- The Washington Times - Friday, February 11, 2005

It was enough to restore your faith in the Ivy League. There in the New Republic was one of those book reviews in which the reviewer outshines the book. The reviewer was identified as Christine Stansell, a Princeton history professor. And the book’s thesis was typical of intellectual discourse in 21st century America: Abraham Lincoln was a homosexual. Why, sure. Soon we’ll discover George Washington was a transvestite vegetarian — or whatever the next sexual/intellectual/political fashion calls for.

Professor Stansell began her review with just the right mix of historical perspective and good humor:

“Just about everyone has claimed Lincoln at one time or another — Republicans, Democrats, Christians, freethinkers, integrationists, segregationists…. But gay? Abraham Lincoln? How would you ever know? And why would you ever care? Surely there is no president whose sexuality we less want to think about. Reverence for the man is so deep that at times it borders on beatification. Somehow, you would be more willing to think about William McKinley’s intimate life, or even Calvin Coolidge’s.”

The professor’s both-feet-on-the-ground, so-what attitude impresses in an age when every stray ideology, however exotic or esoteric, is supposed to be taken oh-so-seriously.

On this occasion, she was obliged to write a long review of a book that wasn’t worth reviewing. It would have been be a daunting (and boring) task for most of us, but she was up to it. Note this aside in which she both punctures the Lincoln myth and asserts that the real Lincoln towers above it:

“The man was magnificent, a genius, but he was of his time: a leader who concentrated within himself every available social and cultural resource to face a cataclysm and envision something beyond it.”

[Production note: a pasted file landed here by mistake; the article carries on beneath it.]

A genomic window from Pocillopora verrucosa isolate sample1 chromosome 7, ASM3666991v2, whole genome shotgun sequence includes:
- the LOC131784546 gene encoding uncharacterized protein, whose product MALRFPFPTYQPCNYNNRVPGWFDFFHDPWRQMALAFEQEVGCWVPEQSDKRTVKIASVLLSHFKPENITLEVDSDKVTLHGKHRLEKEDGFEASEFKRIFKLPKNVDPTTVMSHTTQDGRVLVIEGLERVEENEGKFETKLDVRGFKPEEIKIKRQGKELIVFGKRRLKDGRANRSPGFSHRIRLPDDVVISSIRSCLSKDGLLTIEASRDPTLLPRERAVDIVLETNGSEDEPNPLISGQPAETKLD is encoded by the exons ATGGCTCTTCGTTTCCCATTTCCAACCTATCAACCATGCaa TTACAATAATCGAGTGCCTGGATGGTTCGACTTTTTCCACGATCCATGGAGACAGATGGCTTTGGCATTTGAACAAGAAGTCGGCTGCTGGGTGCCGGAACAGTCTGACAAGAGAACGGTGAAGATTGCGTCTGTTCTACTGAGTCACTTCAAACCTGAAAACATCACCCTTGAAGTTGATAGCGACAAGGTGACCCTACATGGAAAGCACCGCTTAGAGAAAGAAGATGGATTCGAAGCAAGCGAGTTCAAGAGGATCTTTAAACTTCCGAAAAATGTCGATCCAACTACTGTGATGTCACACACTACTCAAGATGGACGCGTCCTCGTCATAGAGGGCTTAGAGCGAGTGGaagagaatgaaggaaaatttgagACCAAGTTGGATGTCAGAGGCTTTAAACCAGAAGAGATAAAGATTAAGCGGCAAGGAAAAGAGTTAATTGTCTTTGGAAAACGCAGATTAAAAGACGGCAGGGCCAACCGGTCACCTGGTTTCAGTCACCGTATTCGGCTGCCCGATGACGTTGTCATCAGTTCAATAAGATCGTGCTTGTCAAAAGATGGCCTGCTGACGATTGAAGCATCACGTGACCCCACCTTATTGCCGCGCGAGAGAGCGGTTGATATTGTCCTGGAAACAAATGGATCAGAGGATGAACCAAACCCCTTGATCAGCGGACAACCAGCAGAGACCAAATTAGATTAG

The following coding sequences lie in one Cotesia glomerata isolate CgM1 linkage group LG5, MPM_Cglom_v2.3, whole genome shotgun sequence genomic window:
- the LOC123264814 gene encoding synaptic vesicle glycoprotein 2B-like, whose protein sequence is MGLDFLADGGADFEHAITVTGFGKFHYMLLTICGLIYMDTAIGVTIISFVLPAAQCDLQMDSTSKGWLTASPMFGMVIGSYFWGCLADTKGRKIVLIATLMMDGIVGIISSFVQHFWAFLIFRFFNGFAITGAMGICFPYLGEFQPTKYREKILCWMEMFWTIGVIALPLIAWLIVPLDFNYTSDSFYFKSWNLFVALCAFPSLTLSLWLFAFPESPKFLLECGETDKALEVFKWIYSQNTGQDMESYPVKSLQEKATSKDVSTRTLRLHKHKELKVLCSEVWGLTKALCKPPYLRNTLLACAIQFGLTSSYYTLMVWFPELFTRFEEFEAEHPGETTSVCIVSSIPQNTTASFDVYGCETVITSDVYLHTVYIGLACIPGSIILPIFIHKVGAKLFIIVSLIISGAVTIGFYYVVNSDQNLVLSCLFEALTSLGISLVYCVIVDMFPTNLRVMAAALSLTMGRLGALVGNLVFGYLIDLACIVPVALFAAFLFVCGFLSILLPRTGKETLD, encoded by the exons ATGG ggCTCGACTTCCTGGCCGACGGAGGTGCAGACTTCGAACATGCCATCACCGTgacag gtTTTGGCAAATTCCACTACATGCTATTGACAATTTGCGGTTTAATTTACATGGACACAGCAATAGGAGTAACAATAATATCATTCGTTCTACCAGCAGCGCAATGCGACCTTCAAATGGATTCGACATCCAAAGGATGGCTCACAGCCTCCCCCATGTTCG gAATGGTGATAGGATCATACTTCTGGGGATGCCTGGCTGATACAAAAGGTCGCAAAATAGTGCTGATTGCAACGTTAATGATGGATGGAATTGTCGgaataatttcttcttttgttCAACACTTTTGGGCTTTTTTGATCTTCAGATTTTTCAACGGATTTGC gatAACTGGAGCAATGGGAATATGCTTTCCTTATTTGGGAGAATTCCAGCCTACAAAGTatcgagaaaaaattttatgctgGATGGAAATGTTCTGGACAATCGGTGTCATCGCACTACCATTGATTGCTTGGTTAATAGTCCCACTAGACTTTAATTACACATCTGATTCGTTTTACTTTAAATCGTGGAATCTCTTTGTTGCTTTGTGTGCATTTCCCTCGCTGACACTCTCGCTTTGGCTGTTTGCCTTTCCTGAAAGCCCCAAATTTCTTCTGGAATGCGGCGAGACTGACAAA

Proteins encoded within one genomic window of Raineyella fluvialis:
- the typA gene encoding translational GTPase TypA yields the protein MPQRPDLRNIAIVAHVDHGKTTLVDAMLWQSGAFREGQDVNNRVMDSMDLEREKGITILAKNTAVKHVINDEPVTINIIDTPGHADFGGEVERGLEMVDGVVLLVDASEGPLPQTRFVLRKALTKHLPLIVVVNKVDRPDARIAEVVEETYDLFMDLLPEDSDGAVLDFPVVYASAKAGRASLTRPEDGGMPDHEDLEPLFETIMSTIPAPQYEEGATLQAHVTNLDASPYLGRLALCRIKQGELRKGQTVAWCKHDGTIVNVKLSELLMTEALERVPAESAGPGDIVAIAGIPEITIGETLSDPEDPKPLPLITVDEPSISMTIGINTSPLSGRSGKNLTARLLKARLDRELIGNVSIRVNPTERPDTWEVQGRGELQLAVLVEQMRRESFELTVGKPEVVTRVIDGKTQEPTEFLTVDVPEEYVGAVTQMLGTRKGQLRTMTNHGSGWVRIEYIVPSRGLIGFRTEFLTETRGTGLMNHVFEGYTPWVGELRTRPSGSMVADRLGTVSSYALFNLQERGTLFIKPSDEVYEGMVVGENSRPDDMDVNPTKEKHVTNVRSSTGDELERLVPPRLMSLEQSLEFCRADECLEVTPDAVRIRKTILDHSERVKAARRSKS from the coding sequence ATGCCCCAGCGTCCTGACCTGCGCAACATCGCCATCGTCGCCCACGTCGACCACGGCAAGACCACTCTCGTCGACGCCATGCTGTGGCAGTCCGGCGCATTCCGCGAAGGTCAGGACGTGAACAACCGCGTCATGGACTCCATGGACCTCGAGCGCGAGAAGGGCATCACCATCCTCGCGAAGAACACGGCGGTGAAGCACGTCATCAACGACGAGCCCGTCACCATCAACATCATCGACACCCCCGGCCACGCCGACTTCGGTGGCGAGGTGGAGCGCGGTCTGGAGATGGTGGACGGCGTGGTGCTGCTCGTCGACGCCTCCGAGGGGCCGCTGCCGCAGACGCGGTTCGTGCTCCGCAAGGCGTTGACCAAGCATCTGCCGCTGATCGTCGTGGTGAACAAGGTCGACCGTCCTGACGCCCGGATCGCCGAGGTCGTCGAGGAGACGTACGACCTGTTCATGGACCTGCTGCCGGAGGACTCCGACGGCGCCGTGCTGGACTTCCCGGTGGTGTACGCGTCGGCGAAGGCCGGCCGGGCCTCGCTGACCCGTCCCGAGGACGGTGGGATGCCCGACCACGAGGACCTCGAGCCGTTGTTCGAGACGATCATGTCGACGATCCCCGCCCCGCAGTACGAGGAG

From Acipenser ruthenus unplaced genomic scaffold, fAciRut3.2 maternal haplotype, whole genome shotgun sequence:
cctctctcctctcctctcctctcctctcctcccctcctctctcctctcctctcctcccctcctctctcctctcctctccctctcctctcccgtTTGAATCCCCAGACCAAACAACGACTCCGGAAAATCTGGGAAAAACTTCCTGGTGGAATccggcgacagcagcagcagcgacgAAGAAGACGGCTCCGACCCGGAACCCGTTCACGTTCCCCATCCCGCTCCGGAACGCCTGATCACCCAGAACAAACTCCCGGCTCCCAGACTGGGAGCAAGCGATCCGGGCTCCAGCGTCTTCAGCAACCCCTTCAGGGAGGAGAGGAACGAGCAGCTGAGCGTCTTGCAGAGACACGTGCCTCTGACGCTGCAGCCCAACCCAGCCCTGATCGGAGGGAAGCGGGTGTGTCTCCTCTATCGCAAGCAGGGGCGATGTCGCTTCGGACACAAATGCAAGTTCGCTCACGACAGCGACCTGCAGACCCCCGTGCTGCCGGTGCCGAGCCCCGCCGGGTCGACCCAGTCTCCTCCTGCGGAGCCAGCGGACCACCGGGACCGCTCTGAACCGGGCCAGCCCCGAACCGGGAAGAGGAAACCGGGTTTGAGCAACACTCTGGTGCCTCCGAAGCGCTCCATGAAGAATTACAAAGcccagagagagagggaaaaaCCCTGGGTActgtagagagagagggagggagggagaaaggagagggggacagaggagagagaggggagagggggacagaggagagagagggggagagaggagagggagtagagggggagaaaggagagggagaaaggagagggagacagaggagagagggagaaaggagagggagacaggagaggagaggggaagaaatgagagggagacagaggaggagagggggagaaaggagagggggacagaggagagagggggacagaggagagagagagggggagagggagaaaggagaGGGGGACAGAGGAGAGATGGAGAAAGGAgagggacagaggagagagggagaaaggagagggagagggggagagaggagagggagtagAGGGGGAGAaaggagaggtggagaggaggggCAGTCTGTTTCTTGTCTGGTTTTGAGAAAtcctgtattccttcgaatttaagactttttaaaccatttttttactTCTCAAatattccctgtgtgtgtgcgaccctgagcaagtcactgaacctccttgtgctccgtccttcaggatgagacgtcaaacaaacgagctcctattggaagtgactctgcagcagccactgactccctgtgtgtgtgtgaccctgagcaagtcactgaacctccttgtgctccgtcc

The only time Ms. Stansell comes close to losing patience with this book/screed, and grows a little short with its ideologically driven author (the late C.A. Tripp, a clinical psychologist) is when he wanders away from his interest in Lincoln’s sex life — whatever it was, and who cares? — and strides off into waters much too deep for him. As when he speculates about the contrast between young Lincoln’s fashionably vague idea of the divine and the Calvinist cadences of the older Lincoln’s magnificent Second Inaugural: “The Almighty has His own purposes …. the judgments of the Lord are true and righteous altogether.”

“What in the world,” the author wonders, “could have made such a change in Lincoln’s mind and outlook… ?”

Professor Stansell provides the obvious answer in a few well-chosen words: “Could it have been the deaths of more than 600,000 Americans, along with that of his favorite child?”

The War was the rock from which this nation was hewn, and Mr. Lincoln bore the chiseled marks on his own features. Lincoln’s greatness lay in his ability to rise above the din of politics and war, and emerge from that most terrible of times with malice toward none, charity for all.

The craftiest of politicians, Abe Lincoln was willing to compromise on less-than-vital issues, but he would not give an inch on the essential ones. Many a politician would do the same — in the abstract. What set Lincoln apart was that he knew the difference between the essential and the not so.

Through long years as a country lawyer and often-beaten but never defeated politician, Abe Lincoln had learned what may be the most important distinction a leader can make — the one between policies and values.

Lincoln could change policies, tactics, even strategies the way he did generals — regularly. The small but unchanging corps of Lincoln critics who spend their nights going through the small print of the Emancipation Proclamation like to point out his inconsistencies as though they had uncovered some basic flaw in the Great Emancipator’s values, when all they have proved is his statesmanship.

Lincoln would not be distracted by what he called pernicious abstractions, and what today we would call ideological obsessions. He might have been describing more than one crisis in America’s history when he told Congress: “As our case is new, so we must think anew and act anew.” His counsel is not irrelevant now.

To study Lincoln, as Professor Stansell makes clear, is to realize he was a man, not a myth. That realization should give Americans of this age, so different and so similar, hope. If one tumultuous era can bring forth such a leader, why not another?

Keep the faith.

Paul Greenberg is a nationally syndicated columnist.

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